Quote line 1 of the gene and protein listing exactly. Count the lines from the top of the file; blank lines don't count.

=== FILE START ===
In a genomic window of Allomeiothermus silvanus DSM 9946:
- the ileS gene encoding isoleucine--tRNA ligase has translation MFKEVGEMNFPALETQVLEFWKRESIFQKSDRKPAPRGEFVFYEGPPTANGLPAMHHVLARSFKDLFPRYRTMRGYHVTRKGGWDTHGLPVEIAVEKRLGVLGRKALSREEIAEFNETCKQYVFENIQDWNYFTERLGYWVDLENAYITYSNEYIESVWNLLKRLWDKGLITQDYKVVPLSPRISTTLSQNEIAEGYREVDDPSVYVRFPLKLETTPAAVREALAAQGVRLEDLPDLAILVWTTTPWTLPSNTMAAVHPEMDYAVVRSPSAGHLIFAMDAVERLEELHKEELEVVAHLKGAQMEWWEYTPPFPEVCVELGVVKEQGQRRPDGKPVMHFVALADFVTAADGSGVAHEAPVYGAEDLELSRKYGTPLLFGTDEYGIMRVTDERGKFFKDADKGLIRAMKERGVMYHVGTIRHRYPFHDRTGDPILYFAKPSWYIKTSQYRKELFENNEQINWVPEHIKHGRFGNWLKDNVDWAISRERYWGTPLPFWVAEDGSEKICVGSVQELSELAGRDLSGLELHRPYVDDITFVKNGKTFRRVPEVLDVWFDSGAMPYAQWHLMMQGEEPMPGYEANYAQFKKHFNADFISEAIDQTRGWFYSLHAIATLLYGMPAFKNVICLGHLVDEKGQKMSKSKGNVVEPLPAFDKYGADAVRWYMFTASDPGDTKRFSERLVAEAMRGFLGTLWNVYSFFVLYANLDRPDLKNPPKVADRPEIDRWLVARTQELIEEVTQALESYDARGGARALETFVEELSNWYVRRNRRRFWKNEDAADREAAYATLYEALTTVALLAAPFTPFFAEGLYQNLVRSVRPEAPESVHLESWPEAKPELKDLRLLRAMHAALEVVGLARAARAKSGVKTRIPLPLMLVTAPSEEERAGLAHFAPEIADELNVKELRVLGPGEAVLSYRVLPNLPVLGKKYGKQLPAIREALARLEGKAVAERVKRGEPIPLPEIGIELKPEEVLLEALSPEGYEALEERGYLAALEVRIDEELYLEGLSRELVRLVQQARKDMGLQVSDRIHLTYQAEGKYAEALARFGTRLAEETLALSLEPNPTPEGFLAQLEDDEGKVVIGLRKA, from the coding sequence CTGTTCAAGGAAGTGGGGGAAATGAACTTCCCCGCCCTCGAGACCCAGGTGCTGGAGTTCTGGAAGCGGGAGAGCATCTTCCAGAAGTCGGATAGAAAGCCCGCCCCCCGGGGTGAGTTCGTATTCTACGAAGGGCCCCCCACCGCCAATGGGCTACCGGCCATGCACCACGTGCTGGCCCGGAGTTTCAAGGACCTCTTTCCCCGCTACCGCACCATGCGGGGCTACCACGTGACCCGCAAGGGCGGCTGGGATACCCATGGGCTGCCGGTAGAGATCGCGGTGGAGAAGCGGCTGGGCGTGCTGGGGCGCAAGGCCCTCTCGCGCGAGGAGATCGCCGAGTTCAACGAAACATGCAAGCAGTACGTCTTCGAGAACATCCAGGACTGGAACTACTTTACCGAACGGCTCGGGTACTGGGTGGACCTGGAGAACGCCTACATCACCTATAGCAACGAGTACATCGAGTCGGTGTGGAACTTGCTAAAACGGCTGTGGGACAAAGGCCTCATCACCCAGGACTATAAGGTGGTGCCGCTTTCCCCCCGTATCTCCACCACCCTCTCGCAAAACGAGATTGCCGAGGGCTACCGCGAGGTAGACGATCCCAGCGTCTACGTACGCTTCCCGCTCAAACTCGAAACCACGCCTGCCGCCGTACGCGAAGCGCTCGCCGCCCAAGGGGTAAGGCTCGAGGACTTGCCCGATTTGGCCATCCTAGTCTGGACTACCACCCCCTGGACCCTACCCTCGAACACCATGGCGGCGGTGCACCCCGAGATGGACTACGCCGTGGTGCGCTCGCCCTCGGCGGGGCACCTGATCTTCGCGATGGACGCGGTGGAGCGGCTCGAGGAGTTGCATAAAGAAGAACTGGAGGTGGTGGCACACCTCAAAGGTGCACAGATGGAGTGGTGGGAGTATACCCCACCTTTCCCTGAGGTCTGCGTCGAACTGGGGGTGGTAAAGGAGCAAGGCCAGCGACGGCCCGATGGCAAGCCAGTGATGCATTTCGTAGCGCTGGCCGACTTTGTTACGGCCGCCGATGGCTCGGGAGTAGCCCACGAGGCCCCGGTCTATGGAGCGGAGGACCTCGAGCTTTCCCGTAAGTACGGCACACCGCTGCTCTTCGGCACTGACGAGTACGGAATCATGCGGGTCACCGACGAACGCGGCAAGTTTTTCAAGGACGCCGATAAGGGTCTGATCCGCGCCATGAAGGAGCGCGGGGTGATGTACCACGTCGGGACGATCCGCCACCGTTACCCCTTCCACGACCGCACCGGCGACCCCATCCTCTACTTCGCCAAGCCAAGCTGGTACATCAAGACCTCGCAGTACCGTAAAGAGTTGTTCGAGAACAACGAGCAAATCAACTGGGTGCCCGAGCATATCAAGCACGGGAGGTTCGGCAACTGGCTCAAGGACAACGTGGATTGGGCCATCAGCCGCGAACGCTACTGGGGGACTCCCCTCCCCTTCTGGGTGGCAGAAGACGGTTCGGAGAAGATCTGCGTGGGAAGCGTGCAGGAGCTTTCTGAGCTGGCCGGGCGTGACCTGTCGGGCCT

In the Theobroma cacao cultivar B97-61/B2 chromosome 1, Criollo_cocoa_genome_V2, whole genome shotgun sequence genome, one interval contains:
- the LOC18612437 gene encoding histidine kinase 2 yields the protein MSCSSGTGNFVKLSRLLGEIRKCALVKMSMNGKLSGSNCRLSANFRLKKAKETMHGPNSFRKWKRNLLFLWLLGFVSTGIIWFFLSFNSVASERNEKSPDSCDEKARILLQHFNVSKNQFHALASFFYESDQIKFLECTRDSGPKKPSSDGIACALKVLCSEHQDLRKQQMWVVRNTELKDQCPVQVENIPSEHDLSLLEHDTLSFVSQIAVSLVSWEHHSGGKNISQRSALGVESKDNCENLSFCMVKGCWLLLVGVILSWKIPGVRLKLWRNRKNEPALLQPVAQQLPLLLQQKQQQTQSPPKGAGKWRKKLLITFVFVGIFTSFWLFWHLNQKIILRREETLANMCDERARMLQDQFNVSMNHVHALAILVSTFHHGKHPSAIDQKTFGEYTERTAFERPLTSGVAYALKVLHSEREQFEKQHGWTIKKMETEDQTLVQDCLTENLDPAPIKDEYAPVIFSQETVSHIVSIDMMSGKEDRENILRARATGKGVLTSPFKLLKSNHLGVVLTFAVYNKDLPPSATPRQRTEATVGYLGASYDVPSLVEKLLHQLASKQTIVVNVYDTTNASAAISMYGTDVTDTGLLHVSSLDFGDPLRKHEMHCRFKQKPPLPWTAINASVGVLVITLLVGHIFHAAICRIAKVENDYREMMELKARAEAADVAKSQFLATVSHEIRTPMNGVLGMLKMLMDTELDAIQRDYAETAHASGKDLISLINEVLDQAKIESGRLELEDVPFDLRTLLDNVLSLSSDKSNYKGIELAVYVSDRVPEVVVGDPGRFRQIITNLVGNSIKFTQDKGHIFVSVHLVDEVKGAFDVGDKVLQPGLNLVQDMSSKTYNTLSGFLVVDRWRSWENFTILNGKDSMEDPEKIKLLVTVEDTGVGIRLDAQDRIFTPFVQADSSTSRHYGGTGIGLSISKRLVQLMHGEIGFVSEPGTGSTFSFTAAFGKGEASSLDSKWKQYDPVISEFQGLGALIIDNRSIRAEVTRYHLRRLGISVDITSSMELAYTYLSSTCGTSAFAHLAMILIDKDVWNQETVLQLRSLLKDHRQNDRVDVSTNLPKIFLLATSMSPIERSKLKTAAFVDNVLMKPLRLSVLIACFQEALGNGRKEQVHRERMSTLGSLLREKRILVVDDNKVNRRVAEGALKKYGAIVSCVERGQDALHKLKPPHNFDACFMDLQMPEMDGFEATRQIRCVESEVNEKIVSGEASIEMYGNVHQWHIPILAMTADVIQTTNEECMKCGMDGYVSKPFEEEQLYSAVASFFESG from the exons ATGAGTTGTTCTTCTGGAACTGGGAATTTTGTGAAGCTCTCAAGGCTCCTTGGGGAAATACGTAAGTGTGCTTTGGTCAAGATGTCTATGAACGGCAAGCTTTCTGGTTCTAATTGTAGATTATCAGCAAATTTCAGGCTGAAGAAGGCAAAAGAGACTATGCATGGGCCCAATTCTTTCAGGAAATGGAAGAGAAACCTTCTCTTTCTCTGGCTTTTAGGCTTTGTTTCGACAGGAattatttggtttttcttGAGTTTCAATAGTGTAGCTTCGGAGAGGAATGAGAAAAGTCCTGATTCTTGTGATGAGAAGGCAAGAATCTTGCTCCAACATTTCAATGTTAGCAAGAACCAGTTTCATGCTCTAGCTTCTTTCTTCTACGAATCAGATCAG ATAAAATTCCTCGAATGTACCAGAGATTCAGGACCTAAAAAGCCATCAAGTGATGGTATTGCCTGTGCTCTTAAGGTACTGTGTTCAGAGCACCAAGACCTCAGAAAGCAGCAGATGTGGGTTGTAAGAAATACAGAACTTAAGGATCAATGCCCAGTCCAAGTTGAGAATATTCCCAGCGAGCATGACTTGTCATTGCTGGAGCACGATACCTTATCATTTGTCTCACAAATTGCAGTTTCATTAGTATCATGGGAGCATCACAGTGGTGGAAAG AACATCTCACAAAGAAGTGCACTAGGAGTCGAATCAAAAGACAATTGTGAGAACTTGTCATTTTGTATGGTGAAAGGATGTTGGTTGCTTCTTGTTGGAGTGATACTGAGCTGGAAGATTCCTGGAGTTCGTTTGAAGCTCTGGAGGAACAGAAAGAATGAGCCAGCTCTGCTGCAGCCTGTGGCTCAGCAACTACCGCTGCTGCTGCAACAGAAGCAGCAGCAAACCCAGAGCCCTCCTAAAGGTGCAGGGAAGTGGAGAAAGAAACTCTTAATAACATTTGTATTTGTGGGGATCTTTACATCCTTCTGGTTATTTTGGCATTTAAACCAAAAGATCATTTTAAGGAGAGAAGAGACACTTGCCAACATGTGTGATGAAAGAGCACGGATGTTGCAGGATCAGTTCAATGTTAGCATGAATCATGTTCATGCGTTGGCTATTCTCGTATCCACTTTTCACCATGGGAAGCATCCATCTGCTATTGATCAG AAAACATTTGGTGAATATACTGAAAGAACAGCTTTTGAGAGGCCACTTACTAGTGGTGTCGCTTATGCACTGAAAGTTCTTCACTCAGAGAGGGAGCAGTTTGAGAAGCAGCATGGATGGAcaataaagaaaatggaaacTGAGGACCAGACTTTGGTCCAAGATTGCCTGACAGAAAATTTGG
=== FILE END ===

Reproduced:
In a genomic window of Allomeiothermus silvanus DSM 9946: